Judge a Laptop Display in 30 seconds
The display is one of the most important components of a laptop, but how do you distinguish the good from the bad based on obscure specifications. Should you go for the “14” FHD Anti-Reflective 400-Nit Display” or the “13.5” UHD 500-Nit Display”?
In this guide, we will give you some rules of thumbs to pick a good display.
Most people need a display like the one of the Lenovo Yoga Slim 7: It is good in all areas without offering (expensive) features that only few users need.
Go for 15” or more if you look for a desktop replacement or gaming laptop, otherwise 14” or less for a more portable laptop. Bigger size generally means better cooling and more powerful components, all else being equal.
1920x1080 pixel (FullHD) is the current standard resolution in laptops. It is a good compromise between sharpness and battery life but does not tell us anything about the screen quality.
Displays with different resolutions are preferable because they tend to be better overall. For example, an average display with a 1920x1200 resolution is going to be better than an average 1920x1080 display because it is nonstandard and costs more to produce. So, a manufacturer who goes trough the trouble, will make sure that the other aspects of the display are also top notch.
At the same time, try to avoid displays with extremely high resolutions (e.g. 4K), because they will drain your battery much faster.
The Surface Pro combines a 12.3” with a 2736x1824 resolution. Using it at a 100% zoom level is almost impossible, but it is possible to fit more content than on most 15” laptops.
Stay away unless you are looking for a cheap gaming laptop.
Used to be expensive but is now the standard.
VA, WVA, PLS:
Sometimes used instead of IPS, they have slightly different trade-offs but not big enough to matter.
You may know this from your smartphone. It is an awesome technology, but it needs more power to display whites, so if you have many programs with a lot of white content, your battery life will suffer. There is also a chance of burn in, although that has gotten much better.
Most laptop displays come with a 16:9 aspect ratio. There are a few laptops with 16:10 or 3:2, which offer more vertical space. If you can, go for the non-standard ratios: They give you more space to work with and tend to have above average overall display quality.
Dell used a 16:10 ratio on the new Dell XPS to get rid of the bottom lip and increase the screen size without changing the size of the laptop at all. The user gains an additional 1920x120 pixel of vertical space – enough for the Windows task bar and a browser toolbar.
Less than 300nits:
Stay away if you plan to use your laptop outside your house. Even inside, you may get annoying reflections from lamps.
Usable outside with a matte screen coating. This is an acceptable brightness level for a laptop.
More than 400nits:
At this brightness, even glossy screens are usable outdoors.
Brightness distribution is important too: Displays that have areas that are much darker or brighter than others are less pleasant to use. This should not be confused with light bleed, which is a separate issue and, like dead pixels, can happen even to high quality displays.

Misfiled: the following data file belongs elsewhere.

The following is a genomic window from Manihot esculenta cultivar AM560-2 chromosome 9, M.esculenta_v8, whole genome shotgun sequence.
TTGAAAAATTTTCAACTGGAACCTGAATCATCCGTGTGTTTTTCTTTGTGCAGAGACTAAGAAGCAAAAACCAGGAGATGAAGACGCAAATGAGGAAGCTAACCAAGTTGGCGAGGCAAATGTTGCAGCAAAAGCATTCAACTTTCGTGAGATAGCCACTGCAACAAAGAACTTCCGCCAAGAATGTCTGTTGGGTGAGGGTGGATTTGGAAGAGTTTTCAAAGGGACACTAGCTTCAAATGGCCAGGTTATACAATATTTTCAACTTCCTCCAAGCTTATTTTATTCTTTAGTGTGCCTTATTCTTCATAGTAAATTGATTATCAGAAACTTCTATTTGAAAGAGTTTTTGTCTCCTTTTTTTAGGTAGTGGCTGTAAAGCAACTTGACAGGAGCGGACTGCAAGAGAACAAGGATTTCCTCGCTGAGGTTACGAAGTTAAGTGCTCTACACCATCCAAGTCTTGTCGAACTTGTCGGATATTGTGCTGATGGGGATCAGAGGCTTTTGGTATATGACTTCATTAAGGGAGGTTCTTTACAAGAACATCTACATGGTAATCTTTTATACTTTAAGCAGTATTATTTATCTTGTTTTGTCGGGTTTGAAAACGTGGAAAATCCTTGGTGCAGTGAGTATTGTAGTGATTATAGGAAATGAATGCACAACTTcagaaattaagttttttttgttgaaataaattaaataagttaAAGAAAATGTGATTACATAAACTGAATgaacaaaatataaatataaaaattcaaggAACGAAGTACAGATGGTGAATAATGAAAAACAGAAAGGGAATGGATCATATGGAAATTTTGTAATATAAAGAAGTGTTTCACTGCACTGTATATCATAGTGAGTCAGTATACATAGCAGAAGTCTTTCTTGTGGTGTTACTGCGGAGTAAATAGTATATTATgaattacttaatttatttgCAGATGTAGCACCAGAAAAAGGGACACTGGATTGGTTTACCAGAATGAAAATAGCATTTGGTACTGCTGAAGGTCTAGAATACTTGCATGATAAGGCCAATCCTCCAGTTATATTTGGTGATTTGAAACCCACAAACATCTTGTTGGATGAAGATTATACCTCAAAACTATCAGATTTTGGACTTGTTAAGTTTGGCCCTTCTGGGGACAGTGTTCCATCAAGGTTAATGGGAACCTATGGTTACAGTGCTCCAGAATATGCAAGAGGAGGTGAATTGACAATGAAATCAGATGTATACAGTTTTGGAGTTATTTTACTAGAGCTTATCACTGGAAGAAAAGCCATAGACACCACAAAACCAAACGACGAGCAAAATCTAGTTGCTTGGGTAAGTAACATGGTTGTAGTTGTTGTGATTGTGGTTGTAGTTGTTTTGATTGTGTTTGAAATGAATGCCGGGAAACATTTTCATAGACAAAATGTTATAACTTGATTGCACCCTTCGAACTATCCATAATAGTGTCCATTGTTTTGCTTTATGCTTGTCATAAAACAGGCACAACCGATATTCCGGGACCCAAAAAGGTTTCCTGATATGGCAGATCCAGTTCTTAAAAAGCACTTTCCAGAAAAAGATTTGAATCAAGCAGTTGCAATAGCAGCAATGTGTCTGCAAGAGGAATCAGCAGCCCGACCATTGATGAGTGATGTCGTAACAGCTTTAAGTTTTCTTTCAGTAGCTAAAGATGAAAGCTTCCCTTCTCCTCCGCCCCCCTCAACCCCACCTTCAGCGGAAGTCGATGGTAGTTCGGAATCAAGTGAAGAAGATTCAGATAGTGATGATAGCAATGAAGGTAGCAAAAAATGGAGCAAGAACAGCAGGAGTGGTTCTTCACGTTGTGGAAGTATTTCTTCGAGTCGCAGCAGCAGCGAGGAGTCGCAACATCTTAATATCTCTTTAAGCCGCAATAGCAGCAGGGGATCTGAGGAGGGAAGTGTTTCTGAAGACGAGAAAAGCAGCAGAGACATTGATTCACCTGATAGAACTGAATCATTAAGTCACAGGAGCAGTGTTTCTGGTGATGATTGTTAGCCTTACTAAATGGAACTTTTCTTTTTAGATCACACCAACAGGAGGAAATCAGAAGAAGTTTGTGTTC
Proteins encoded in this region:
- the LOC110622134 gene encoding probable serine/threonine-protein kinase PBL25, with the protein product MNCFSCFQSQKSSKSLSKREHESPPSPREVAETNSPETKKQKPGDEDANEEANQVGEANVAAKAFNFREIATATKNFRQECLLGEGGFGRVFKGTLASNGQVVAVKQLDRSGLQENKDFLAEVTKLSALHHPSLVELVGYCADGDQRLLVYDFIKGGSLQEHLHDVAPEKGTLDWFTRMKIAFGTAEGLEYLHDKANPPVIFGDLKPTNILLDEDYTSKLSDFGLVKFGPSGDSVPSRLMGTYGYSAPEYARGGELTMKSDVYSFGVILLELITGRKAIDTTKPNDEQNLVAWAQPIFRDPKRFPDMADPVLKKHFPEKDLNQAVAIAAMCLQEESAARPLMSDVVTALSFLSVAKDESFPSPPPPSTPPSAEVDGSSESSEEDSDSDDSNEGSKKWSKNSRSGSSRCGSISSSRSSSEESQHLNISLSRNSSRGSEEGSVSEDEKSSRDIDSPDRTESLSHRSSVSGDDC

Manufactures may add a ‘matte' coating on the display (sometimes also called anti-glare). This reduces reflections but makes colors look more muted. If you use your laptop on the go, you should always go for this option if available. It will reduce annoying reflections and you can keep the display at a lower brightness level to save battery.
Unfortunately, touch screen displays almost always use glossy displays, so if you need touch, make sure the display is bright enough.
The current standard is 60Hz. Higher rates make movement (e.g. scrolling) smoother, but you can usually only get it on gaming displays.
This does not matter much for office work but is critical for gaming. Competitive gaming needs 5ms or less.
Screen Flickering (PWM)
If you get headaches when using a PC, it may be because of PWM. To lower display brightness, manufacturers can either dim the backlight or rapidly turn it on and off. The second option is cheaper but may leads to flickering. If you suffer from PWM flickering, make sure to get a display without it.
As a rule of thumb, try to get a display with 100% sRGB coverage. This means colors look like they should and if a display does not even cover 100% sRGB, then it is often poor in general.
If you do color sensitive work, then you need to make sure that the display covers whatever color spectrum you require and you probably also should purchase a calibration tool, because most laptops displays are not hand-calibrated.
Contrast Ratio and Black value
Nothing can ruin a laptop like a display that cannot display blacks properly. If dark gray is all you get, any content will look horrible. This is where OLED displays shine. Having said that, IPS displays are getting better at displaying blacks and even lower end laptops tend to manage decent black levels. You should be looking for a value of 0.5 or lower.
The contrast ratio is the difference between black and white on a display. OLED displays easily win this: Since the black value is zero, they have an infinite contrast.
All these different specifications are important and can give you a good idea of a display's quality, but nothing beats seeing a screen in person. So, if you can, visit a shop and have a look at the display in person. Check the colors and the blacks. Also move the laptop a bit: If the lights of the shop cause annoying reflections even at maximum brightness, then reconsider your choice if you want to use it on the go.
Manufacturers sometimes also use different display panels for the same model. These panels are supposed to have the same specifications, but they can still vary quite a bit. This is where user reviews on Reddit or Amazon can be helpful.